Who will support my child?
  • The children will be supported by the TA in their classroom.

What training and experience do staff have for the additional support my child needs?

  • The teachers and TAs at our school have received training in Dyslexia and Precision Teaching.  All staff have received Team Teach Training.  Mrs Plaskitt has received training on Dyslexia, Dyspraxia and Dyscalculia.
Who else might be involved in supporting my child?
At times it may be necessary to consult with outside agencies to receive their more specialised expertise.  The agencies used by the school include:
  • Autism Outreach Team
  • Educational Psychologist
  • CAMHS (Child and Adolescent Mental Health Service)
  • Occupational Therapy Service
  • Social Services
  • Speech and Language Therapy Service
  • Lincoln and Grimsby Hospital Paediatricians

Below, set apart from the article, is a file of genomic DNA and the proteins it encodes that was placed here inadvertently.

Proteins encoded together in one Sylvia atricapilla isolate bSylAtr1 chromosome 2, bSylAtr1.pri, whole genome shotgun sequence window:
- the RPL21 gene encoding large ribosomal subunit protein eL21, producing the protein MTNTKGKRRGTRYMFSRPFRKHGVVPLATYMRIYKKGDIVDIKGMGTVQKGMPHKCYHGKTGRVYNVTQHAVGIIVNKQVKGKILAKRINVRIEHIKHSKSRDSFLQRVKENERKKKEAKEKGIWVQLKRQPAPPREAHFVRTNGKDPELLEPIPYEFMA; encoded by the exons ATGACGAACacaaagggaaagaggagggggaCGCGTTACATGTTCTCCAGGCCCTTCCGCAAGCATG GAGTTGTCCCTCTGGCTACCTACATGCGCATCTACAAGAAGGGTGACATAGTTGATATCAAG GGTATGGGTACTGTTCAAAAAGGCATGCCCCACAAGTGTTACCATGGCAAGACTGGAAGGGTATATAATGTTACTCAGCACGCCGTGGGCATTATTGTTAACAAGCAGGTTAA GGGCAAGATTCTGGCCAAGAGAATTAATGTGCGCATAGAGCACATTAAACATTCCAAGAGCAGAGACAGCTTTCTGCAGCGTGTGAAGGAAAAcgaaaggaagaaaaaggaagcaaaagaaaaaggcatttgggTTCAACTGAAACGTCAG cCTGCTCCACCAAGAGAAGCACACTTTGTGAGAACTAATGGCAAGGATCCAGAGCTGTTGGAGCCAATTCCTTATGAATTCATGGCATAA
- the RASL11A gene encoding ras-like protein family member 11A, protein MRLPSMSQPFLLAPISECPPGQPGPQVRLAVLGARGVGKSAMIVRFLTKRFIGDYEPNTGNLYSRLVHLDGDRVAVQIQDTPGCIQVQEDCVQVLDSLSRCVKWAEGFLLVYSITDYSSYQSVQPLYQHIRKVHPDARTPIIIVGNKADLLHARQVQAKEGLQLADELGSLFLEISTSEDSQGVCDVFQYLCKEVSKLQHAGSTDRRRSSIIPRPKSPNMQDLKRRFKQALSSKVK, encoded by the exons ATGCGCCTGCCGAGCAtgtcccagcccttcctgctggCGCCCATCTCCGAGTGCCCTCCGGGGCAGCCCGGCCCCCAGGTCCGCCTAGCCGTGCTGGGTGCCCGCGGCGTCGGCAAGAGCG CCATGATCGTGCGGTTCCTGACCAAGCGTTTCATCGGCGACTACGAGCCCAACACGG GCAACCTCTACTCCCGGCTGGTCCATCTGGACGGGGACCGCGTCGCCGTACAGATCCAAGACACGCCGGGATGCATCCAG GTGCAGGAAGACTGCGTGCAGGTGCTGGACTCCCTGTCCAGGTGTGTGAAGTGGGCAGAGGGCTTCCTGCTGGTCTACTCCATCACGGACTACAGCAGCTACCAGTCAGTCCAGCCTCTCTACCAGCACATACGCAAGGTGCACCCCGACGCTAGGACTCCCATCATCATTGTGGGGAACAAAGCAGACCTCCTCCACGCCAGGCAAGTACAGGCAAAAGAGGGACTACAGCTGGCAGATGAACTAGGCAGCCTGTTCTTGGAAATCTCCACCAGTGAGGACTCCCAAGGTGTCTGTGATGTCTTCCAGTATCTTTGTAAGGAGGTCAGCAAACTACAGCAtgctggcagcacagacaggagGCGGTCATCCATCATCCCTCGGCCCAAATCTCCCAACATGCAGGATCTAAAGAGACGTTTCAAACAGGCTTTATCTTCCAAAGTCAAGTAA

• School Nurse
An Educational Psychologist is allocated to our school.  He/she would only normally work with pupils whose needs are felt to be quite considerable and have not responded well to the interventions previously put in place for them.  This assessment takes place with the consent of the parent or carer.  The psychologist will generally meet with the parent and give feedback after the assessment has been completed.  He/she will offer advice to the school and parents/carers on how to best support the pupil in order to take their learning forward.
Pupils with medical needs
  • If a pupil has a medical need that a detailed Care Plan is compiled with support from the school nurse in consultation with parents or carers.  These are discussed with all staff who are involved with the pupil.
  • Staff have received epipen training delivered by the school nurse.
  • All staff have basic first aid training.
  • Medication for acute illness are administered in school, but only where a signed Medicine consent form is in place to ensure the safety of both the child and staff member.
What support will be there for my child’s emotional and social well-being?